Thousands of people were forced to escape their houses as sirens sounded in the middle of Russia’s assault on Ukrainian cities on Thursday. Some people held their children in their arms, while others clutched their cherished pets — the cats and dogs they couldn’t leave behind in the face of Russia’s attacks.

President Biden promised “consequences,” and other leaders announced punitive measures, as countries around the world rapidly condemned Russian President Vladimir Putin’s “brutal act of war.”

Those escaping Kyiv by automobile found the roads to be clogged with traffic that stretched for miles. Those walking hurried to nearby subway stations and bus routes, their pets in carriers.

People congregated in underground metro stations, dragging their bags behind them, in the midst of the shelling, while others embraced loved ones on the street.

Some passengers rushing to purchase tickets told Washington Post journalist Siobhán O’Grady, who is reporting from Kyiv, that they had no idea where they were going and just wanted to get out.

Casa lui Patrocle, a Romanian animal rescue organization situated in Suceava, around 25 miles from the Ukraine border, promised to aid families leaving with their pets on social media, claiming in a Facebook post that it would provide veterinary treatment to anyone who entered the country.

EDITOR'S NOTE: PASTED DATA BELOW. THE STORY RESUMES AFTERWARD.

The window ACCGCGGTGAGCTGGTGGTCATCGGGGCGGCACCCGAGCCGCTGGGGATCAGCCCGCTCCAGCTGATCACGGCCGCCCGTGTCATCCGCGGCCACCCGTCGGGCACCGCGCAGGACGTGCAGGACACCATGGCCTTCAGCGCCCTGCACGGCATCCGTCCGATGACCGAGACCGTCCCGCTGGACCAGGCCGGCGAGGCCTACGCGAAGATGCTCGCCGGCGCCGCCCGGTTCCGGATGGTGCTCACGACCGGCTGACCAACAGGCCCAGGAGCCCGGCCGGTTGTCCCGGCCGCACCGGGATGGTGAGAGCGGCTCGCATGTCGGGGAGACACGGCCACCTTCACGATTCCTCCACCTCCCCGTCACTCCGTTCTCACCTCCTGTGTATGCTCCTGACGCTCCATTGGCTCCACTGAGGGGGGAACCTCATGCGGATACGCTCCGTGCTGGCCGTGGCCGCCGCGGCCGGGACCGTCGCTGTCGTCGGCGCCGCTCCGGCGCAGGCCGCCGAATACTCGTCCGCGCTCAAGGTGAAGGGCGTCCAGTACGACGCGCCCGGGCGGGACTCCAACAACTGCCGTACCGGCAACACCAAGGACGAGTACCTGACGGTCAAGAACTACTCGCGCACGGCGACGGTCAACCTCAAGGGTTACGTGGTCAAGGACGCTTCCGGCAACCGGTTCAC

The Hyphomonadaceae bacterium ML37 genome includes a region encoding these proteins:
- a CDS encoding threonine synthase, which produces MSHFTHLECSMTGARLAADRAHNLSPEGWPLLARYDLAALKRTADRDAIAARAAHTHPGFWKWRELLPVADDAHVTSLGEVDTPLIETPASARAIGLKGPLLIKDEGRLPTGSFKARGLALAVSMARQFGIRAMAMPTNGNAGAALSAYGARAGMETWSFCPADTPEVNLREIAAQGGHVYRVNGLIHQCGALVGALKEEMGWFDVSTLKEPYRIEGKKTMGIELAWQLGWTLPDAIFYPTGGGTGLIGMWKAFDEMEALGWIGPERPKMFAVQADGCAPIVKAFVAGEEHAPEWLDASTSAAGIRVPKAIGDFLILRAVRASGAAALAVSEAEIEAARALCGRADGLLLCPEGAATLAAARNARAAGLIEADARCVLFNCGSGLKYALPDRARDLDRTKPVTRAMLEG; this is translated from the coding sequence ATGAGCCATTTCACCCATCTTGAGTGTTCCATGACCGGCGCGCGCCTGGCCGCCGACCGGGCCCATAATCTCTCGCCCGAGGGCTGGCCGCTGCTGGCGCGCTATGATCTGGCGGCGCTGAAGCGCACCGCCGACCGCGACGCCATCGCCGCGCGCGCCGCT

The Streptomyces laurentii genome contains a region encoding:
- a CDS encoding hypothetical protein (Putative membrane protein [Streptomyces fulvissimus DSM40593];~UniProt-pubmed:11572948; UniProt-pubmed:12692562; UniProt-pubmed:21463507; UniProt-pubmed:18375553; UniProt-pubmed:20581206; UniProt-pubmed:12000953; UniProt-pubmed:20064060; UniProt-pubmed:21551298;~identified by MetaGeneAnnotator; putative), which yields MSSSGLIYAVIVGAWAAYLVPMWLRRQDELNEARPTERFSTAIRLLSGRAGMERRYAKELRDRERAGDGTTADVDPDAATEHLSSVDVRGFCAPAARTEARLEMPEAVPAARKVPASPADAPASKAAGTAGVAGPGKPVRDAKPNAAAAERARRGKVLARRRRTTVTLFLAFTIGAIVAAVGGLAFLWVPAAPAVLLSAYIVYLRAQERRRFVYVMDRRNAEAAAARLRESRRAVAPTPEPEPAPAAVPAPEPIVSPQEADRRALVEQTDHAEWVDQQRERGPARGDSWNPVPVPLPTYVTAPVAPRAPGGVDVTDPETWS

Viktoria and Constantin Simionov wait at the train station in central Kyiv on Feb. 24. (Heidi Levine for The Washington Post/For The Washington Post)
Viktoria and Constantin Simionov wait at the train station in central Kyiv on Feb. 24. (Heidi Levine for The Washington Post/For The Washington Post)

The organization stated that it would assist in the treatment of “any species of animal.”
As thousands attempted to evacuate the Ukrainian capital, the main highways were clogged by heavy traffic.

A woman with a cat carrier checks her phone at a metro station in Kyiv on Feb. 24. (Daniel Leal/AFP/Getty Images)
A woman with a cat carrier checks her phone at a metro station in Kyiv on Feb. 24. (Daniel Leal/AFP/Getty Images)

Despite the potential of future explosions, Uber told consumers that the service would “be available where possible.”

Cars drive away from Kyiv on Feb. 24 after Russian President Vladimir Putin authorized a military operation. (Valentyn Ogirenko/Reuters)
Cars drive away from Kyiv on Feb. 24 after Russian President Vladimir Putin authorized a military operation. (Valentyn Ogirenko/Reuters)

Images shared on social media showed long lines of automobiles, each carrying passengers looking for a way out of the turmoil.

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